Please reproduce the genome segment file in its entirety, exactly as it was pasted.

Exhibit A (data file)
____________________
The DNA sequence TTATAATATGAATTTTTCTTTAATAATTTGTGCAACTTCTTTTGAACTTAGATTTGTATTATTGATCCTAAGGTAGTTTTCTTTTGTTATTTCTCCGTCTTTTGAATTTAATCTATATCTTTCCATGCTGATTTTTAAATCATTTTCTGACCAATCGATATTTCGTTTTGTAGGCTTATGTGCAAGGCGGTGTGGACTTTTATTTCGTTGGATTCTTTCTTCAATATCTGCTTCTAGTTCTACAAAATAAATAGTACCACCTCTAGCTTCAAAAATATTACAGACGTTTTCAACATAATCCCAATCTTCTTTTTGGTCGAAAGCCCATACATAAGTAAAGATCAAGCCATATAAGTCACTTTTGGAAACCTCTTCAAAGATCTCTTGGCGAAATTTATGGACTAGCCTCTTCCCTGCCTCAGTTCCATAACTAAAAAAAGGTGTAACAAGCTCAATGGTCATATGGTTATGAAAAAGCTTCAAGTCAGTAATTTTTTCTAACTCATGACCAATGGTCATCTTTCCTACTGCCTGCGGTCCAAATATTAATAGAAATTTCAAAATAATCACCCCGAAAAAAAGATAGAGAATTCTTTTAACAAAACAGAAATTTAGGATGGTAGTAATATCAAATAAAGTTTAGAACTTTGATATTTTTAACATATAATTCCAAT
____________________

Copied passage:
The DNA sequence TTATAATATGAATTTTTCTTTAATAATTTGTGCAACTTCTTTTGAACTTAGATTTGTATTATTGATCCTAAGGTAGTTTTCTTTTGTTATTTCTCCGTCTTTTGAATTTAATCTATATCTTTCCATGCTGATTTTTAAATCATTTTCTGACCAATCGATATTTCGTTTTGTAGGCTTATGTGCAAGGCGGTGTGGACTTTTATTTCGTTGGATTCTTTCTTCAATATCTGCTTCTAGTTCTACAAAATAAATAGTACCACCTCTAGCTTCAAAAATATTACAGACGTTTTCAACATAATCCCAATCTTCTTTTTGGTCGAAAGCCCATACATAAGTAAAGATCAAGCCATATAAGTCACTTTTGGAAACCTCTTCAAAGATCTCTTGGCGAAATTTATGGACTAGCCTCTTCCCTGCCTCAGTTCCATAACTAAAAAAAGGTGTAACAAGCTCAATGGTCATATGGTTATGAAAAAGCTTCAAGTCAGTAATTTTTTCTAACTCATGACCAATGGTCATCTTTCCTACTGCCTGCGGTCCAAATATTAATAGAAATTTCAAAATAATCACCCCGAAAAAAAGATAGAGAATTCTTTTAACAAAACAGAAATTTAGGATGGTAGTAATATCAAATAAAGTTTAGAACTTTGATATTTTTAACATATAATTCCAAT